Never before now have we bombarded each other with so many messages – whether by email or SMS – and immortalised ourselves with such a profligacy of digital images. At the same time, the archiving of this data has become deeply ephemeral and intangible, the majority of it condemned to disappear forever or become obsolete due to changing technologies, in which new models replace previous ones. These could themselves be used as a record or memory of a certain time. But how can one do that in a more lasting way? This is the question addressed by This Is the Time. This Is the Record of the Time – the title’s words drawn from the lyrics of Laurie Anderson’s From the Air (1982) – which features nine artists based in Amsterdam or Lebanon. The exhibition is part of SMBA’s Global Collaborations programme (afterwards travelling to the American University of Beirut Art Gallery), and Lebanon, with its troubled history, its layers of civil wars and conflicts, was probably not chosen by chance. With What Job’s Wife Said (2014), Walid Sadek refers to this palimpsestic history in a somewhat simple way, presenting an X-ray of a generic painting in order, ostensibly, to reactivate the past.
Kristina Benjocki also refers to the loaded history of her native Serbia, but does so via carpets, a popular means of storytelling and capturing historic events in her culture. In Study of Focus (2014) she transfers text fragments and pictures from Yugoslavian history books, uniting two forms of chronicling. The carpets also include ‘pixels’ replicating the printing of the books, as well as coffee stains on the pages: more traces of time. For Waiting for a Manifestation: One Week (2014), Rayyane Tabet measures time in a way even older than carpet-making – with tally marks. During a week he drew as many marks as possible, sometimes covering an entire wall, elsewhere a long horizontal line throughout the space, even continuing into the toilets. A comparable linear movement can be discerned in Sebastián Díaz Morales’s video Pasajes IV (2014), wherein a woman walks through rough landscape in Patagonia. Traversing deserted paths accompanied only by sheep, she hikes through an industrial site dotted with pylons, back to old ruined houses: from past to present and back, as in a long travelling shot throughout time and space.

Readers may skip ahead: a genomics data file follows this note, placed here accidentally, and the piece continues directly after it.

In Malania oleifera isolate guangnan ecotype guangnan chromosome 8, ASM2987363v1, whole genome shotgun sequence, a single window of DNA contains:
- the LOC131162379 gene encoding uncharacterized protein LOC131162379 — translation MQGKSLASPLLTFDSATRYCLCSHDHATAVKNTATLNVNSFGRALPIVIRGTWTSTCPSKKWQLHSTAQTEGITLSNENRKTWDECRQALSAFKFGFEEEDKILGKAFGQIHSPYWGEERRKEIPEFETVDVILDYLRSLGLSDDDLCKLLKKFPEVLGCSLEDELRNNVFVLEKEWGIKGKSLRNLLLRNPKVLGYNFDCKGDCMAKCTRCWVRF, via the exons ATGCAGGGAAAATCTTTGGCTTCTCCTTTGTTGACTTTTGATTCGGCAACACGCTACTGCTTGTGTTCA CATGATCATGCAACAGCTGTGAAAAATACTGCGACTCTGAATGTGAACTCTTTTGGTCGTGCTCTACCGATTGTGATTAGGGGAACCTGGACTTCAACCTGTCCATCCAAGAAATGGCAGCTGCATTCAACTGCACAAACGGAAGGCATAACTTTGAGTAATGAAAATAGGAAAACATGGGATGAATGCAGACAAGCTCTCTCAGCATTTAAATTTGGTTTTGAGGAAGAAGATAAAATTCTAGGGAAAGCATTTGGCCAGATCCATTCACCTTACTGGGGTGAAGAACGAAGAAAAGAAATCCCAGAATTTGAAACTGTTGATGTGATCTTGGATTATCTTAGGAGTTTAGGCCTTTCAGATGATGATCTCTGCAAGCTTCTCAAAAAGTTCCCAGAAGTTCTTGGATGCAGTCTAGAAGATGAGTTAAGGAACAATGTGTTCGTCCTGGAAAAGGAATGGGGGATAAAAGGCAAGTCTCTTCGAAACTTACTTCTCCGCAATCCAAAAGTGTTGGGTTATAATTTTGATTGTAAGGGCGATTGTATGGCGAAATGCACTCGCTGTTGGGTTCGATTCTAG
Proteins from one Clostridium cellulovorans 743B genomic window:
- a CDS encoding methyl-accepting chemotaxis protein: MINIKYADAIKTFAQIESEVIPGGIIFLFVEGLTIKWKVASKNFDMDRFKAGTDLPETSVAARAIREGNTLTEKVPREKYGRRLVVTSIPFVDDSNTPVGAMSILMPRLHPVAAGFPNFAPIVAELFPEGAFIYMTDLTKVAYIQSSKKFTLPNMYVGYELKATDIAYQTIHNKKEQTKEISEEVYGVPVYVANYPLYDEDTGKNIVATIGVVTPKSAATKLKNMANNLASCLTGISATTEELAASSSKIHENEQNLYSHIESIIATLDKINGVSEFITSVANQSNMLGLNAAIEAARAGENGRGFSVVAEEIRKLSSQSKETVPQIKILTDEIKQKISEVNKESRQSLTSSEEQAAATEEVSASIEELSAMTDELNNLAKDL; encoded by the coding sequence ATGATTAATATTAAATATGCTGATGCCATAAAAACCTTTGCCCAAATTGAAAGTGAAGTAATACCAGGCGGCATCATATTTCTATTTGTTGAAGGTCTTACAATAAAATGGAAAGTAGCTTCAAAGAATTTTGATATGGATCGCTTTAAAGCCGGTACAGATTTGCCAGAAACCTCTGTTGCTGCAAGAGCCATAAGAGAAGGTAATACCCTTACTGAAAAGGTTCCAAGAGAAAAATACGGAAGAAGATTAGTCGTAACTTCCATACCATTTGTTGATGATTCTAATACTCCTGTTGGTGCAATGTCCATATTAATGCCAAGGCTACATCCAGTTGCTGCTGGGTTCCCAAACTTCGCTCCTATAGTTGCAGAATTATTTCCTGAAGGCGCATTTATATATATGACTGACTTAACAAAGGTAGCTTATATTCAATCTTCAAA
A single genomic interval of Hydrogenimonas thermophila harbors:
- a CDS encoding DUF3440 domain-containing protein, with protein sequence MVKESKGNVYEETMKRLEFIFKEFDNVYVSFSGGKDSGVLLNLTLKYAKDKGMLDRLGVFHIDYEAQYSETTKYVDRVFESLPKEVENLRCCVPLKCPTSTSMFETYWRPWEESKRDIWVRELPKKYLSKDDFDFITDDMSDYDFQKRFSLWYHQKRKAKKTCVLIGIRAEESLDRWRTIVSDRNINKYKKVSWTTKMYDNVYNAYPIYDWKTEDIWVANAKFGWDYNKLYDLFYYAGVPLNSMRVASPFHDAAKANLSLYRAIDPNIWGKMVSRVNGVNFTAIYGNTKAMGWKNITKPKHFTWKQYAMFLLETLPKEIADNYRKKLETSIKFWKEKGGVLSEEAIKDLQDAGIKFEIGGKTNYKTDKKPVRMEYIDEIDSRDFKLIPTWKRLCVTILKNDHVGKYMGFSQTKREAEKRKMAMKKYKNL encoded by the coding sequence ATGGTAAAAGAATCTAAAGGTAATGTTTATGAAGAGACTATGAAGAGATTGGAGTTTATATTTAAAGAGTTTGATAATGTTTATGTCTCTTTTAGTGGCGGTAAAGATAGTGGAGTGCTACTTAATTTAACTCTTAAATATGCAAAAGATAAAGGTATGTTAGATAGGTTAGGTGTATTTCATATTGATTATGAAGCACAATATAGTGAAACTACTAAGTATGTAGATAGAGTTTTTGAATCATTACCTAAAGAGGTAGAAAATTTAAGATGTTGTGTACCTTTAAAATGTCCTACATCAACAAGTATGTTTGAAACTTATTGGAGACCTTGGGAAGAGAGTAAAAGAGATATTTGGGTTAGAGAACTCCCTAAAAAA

Esmé Valk, too, captures the past via video. In her beautiful What Belongs to the Present (2013), she films, in black and white, a dancer performing an Ausdruckstanz, a German expressionist dance that was characteristic of the zeitgeist almost a century ago. Valk brings this dance – by its nature ephemeral – back to life by recording it for a contemporary and future audience. Still photography, however, traditionally the medium of freezing and immortalising the past, is strangely absent here, unless one considers work where it exists at a remove. For Tourists at the Distance (2014), Priscila Fernandes uses negatives of photographs that she pierces with a needle and paints over in vibrant colours before developing them – a kind of reenactment of pointillist painting in combination with photography – and Daniele Genadry does something similar by deploying a kind of neo-Impressionism by translating snapshots of landscapes in her paintings, rendered in vivid colours with an artistic blur mimicking the overexposure of the original picture. Both works are rather uninspiring and less relevant to the show’s theme, and express more or less the same idea. One of them could have easily been left out.
This is a minor flaw, however, in a show that is simultaneously coherent, varied, intelligent and poetic. The variety of media is not used for the sake of it, but is articulated as a considered way of engendering an understanding of different manners of recording time by tackling the subject from as many angles as possible. And, not unimportantly, to do so in more lasting ways than on iCloud.
This article was first published in the December 2014 issue.